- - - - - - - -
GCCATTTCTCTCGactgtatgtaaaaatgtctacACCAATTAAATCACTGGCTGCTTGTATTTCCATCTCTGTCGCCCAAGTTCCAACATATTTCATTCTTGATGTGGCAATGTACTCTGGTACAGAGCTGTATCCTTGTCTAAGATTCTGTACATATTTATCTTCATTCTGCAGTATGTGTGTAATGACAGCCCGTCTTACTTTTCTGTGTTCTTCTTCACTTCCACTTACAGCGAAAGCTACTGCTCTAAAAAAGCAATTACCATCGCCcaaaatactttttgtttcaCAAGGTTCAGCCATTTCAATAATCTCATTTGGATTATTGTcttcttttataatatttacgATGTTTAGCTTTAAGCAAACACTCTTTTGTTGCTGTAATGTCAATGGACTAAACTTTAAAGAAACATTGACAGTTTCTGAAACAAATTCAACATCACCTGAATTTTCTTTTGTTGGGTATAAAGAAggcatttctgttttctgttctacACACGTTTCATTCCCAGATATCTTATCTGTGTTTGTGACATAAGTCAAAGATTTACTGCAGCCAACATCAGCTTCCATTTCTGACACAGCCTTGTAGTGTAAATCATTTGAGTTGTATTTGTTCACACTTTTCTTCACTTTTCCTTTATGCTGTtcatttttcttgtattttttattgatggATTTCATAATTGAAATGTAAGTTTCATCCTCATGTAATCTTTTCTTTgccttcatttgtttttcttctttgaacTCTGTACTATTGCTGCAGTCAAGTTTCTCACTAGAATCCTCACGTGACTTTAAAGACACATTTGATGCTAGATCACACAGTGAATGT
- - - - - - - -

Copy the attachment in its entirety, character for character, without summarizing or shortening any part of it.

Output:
GCCATTTCTCTCGactgtatgtaaaaatgtctacACCAATTAAATCACTGGCTGCTTGTATTTCCATCTCTGTCGCCCAAGTTCCAACATATTTCATTCTTGATGTGGCAATGTACTCTGGTACAGAGCTGTATCCTTGTCTAAGATTCTGTACATATTTATCTTCATTCTGCAGTATGTGTGTAATGACAGCCCGTCTTACTTTTCTGTGTTCTTCTTCACTTCCACTTACAGCGAAAGCTACTGCTCTAAAAAAGCAATTACCATCGCCcaaaatactttttgtttcaCAAGGTTCAGCCATTTCAATAATCTCATTTGGATTATTGTcttcttttataatatttacgATGTTTAGCTTTAAGCAAACACTCTTTTGTTGCTGTAATGTCAATGGACTAAACTTTAAAGAAACATTGACAGTTTCTGAAACAAATTCAACATCACCTGAATTTTCTTTTGTTGGGTATAAAGAAggcatttctgttttctgttctacACACGTTTCATTCCCAGATATCTTATCTGTGTTTGTGACATAAGTCAAAGATTTACTGCAGCCAACATCAGCTTCCATTTCTGACACAGCCTTGTAGTGTAAATCATTTGAGTTGTATTTGTTCACACTTTTCTTCACTTTTCCTTTATGCTGTtcatttttcttgtattttttattgatggATTTCATAATTGAAATGTAAGTTTCATCCTCATGTAATCTTTTCTTTgccttcatttgtttttcttctttgaacTCTGTACTATTGCTGCAGTCAAGTTTCTCACTAGAATCCTCACGTGACTTTAAAGACACATTTGATGCTAGATCACACAGTGAATGT